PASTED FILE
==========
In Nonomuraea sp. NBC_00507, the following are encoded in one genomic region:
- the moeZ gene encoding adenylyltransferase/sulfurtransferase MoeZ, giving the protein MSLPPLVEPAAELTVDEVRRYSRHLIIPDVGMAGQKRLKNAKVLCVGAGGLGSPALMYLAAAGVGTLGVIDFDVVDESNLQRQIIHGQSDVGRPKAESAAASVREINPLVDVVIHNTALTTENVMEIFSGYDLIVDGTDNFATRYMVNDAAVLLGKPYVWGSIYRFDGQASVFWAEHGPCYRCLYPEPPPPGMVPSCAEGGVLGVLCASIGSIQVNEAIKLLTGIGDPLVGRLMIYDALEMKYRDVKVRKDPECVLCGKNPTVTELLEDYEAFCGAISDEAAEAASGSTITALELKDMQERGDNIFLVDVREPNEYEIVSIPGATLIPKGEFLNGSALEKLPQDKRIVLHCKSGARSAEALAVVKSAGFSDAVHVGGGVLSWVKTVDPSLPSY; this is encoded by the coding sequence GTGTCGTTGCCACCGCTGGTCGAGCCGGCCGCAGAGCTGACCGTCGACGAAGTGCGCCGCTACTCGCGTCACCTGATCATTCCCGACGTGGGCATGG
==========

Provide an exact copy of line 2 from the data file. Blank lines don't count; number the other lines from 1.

- the moeZ gene encoding adenylyltransferase/sulfurtransferase MoeZ, giving the protein MSLPPLVEPAAELTVDEVRRYSRHLIIPDVGMAGQKRLKNAKVLCVGAGGLGSPALMYLAAAGVGTLGVIDFDVVDESNLQRQIIHGQSDVGRPKAESAAASVREINPLVDVVIHNTALTTENVMEIFSGYDLIVDGTDNFATRYMVNDAAVLLGKPYVWGSIYRFDGQASVFWAEHGPCYRCLYPEPPPPGMVPSCAEGGVLGVLCASIGSIQVNEAIKLLTGIGDPLVGRLMIYDALEMKYRDVKVRKDPECVLCGKNPTVTELLEDYEAFCGAISDEAAEAASGSTITALELKDMQERGDNIFLVDVREPNEYEIVSIPGATLIPKGEFLNGSALEKLPQDKRIVLHCKSGARSAEALAVVKSAGFSDAVHVGGGVLSWVKTVDPSLPSY; this is encoded by the coding sequence GTGTCGTTGCCACCGCTGGTCGAGCCGGCCGCAGAGCTGACCGTCGACGAAGTGCGCCGCTACTCGCGTCACCTGATCATTCCCGACGTGGGCATGG